Training in sustainable agriculture and nutrition

The project aimed to improve the food, nutritional and economic security of 1,200 women, 4,800 members of their households and 15,600 of their wider community. To achieve this, it planned to train 60 women’s community groups in improved agriculture and nutrition practices. This aimed to provide households, orphans, vulnerable children and people living with AIDS with a sustainable source of nutritious food. These groups were also to be trained in the business skills needed to develop nutrition-based enterprises, in order to provide regular food to their households and manage the necessary sale of the surplus.


At the end of the project, 60 women’s groups (1,884 community members and a further 7,336 members of their household) were trained in sustainable agriculture, nutrition and income generating activities. An additional 20,437 of the wider community were reached through nutritional awareness events and forums, exceeding the original beneficiary target. Women’s group members successfully established individual kitchen gardens and also group gardens. Community members reached food security, improved their nutrition and increased their income thanks to the consumption and sale of highly nutritious crops from the gardens and produce from small animal husbandry established thanks to start-up goats and poultry provided by Ace Africa. The increased food and economic security of the community members supported the healthy development of children, improved the health of people living with AIDS and enabled parents to send their children to school thanks to their additional income.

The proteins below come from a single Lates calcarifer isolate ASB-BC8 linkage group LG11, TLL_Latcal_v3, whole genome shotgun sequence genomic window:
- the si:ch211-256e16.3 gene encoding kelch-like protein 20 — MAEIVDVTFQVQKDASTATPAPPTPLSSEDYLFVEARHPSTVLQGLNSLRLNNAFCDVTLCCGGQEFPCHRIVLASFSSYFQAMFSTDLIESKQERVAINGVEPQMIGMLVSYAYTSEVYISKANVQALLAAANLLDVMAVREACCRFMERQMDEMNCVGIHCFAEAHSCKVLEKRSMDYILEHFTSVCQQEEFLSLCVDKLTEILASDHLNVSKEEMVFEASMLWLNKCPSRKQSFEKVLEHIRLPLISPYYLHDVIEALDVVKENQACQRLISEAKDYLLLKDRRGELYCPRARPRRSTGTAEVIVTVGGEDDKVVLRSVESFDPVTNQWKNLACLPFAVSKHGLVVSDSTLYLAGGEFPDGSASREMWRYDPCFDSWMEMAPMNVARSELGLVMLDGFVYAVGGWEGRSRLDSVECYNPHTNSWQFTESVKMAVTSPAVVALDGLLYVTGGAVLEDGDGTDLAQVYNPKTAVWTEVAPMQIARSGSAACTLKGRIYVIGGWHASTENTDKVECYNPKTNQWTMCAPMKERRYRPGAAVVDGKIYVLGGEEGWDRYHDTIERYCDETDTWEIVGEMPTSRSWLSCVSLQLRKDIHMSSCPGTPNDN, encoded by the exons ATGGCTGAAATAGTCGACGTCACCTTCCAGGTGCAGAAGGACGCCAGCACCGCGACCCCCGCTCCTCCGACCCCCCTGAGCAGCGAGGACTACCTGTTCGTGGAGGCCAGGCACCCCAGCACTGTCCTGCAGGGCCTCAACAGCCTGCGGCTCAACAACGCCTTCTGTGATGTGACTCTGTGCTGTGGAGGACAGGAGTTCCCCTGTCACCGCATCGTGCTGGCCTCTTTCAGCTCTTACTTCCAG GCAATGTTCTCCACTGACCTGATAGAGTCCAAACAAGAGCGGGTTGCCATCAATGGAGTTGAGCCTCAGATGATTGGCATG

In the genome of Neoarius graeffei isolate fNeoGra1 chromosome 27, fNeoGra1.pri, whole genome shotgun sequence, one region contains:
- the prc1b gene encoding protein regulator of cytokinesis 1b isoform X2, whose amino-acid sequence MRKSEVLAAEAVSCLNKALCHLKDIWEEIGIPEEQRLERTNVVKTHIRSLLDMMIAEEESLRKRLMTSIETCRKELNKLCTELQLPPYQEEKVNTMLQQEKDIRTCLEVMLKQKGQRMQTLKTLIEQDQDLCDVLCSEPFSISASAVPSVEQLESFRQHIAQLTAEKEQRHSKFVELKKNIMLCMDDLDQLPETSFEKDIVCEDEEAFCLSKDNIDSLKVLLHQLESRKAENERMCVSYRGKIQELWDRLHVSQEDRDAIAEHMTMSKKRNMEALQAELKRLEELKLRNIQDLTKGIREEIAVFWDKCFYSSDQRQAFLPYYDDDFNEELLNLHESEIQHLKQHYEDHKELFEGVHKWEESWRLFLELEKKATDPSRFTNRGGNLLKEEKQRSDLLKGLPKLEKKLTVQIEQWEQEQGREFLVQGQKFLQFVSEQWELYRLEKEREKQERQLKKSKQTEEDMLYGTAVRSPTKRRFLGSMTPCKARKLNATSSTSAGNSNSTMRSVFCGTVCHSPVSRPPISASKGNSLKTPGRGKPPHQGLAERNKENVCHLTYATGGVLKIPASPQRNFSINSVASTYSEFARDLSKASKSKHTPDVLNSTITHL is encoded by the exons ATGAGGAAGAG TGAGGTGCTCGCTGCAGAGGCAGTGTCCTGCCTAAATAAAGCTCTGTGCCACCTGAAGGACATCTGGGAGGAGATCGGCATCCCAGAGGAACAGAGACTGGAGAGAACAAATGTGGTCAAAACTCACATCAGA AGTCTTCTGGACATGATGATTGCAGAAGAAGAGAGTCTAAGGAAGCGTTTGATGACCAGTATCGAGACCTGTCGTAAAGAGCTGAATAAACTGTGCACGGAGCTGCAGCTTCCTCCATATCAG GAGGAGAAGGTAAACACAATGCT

Ace Africa was founded in 2003 by Joanna Waddington, Augustine Wasonga and Anthony Okoti. Originally a community-based organisation, Ace Africa is now a registered charity in the UK. It aims to empower children in their communities in rural areas of Kenya and Tanzania, to achieve sustainable, fulfilling and independent lives through improved food and economic security, health, well-being and rights awareness.



Women's groups


Health / Education / Environment / Community Development


January 2014 - December 2016


Bungoma / Kenya

With whom

Ace Africa



49.7 million (2017)

Per Capita Income
USD 1,460/year (2017)

Poverty rate *
36% (2015)

Literacy rate
79% (2016)

Human Development Index
142nd out of 189 countries (2018)

Kenya’s macro-economic conditions have progressed over the past decade, improving the welfare of its population. However, a quarter of its population lives in urban informal settlements, arid and semi-arid rural areas and remain vulnerable to poverty, conflict, structural underdevelopment and disease. Even though national absolute poverty has declined overall, it remains high compared with neighbouring countries. Primary school enrolment has reached 100%. Access to household services such as electricity, improved drinking water and sanitation has steadily increased, even though coverage remains low (23%, 47% and 33% respectively). Youth unemployment and vulnerability to climate change remain key challenges.

Sources: World Food Program, UNICEF, World Bank, 2016 Human Development Report, Human Development Indices and Indicators (2018 Statistical Update)

*The percentage of the population living below the national poverty line.